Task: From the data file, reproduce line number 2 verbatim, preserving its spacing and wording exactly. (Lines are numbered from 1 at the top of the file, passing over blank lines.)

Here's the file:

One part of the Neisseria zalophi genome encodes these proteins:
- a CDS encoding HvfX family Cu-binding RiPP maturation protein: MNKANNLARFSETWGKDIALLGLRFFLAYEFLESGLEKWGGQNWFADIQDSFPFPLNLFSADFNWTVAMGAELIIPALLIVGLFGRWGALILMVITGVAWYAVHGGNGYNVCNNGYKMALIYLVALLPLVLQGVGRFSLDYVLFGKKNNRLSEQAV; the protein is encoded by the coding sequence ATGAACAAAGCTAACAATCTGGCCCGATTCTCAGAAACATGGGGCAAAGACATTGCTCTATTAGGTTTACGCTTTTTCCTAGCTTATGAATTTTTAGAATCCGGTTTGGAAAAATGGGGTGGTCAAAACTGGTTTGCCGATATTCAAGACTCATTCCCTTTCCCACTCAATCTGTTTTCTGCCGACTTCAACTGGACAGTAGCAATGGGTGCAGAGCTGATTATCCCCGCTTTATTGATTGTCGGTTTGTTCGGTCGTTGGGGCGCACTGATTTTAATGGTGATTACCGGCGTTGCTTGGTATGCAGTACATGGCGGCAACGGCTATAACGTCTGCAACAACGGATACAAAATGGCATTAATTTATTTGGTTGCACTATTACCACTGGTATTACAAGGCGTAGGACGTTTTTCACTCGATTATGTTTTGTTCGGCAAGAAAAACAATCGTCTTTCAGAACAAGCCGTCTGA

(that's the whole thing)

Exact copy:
- a CDS encoding HvfX family Cu-binding RiPP maturation protein: MNKANNLARFSETWGKDIALLGLRFFLAYEFLESGLEKWGGQNWFADIQDSFPFPLNLFSADFNWTVAMGAELIIPALLIVGLFGRWGALILMVITGVAWYAVHGGNGYNVCNNGYKMALIYLVALLPLVLQGVGRFSLDYVLFGKKNNRLSEQAV; the protein is encoded by the coding sequence ATGAACAAAGCTAACAATCTGGCCCGATTCTCAGAAACATGGGGCAAAGACATTGCTCTATTAGGTTTACGCTTTTTCCTAGCTTATGAATTTTTAGAATCCGGTTTGGAAAAATGGGGTGGTCAAAACTGGTTTGCCGATATTCAAGACTCATTCCCTTTCCCACTCAATCTGTTTTCTGCCGACTTCAACTGGACAGTAGCAATGGGTGCAGAGCTGATTATCCCCGCTTTATTGATTGTCGGTTTGTTCGGTCGTTGGGGCGCACTGATTTTAATGGTGATTACCGGCGTTGCTTGGTATGCAGTACATGGCGGCAACGGCTATAACGTCTGCAACAACGGATACAAAATGGCATTAATTTATTTGGTTGCACTATTACCACTGGTATTACAAGGCGTAGGACGTTTTTCACTCGATTATGTTTTGTTCGGCAAGAAAAACAATCGTCTTTCAGAACAAGCCGTCTGA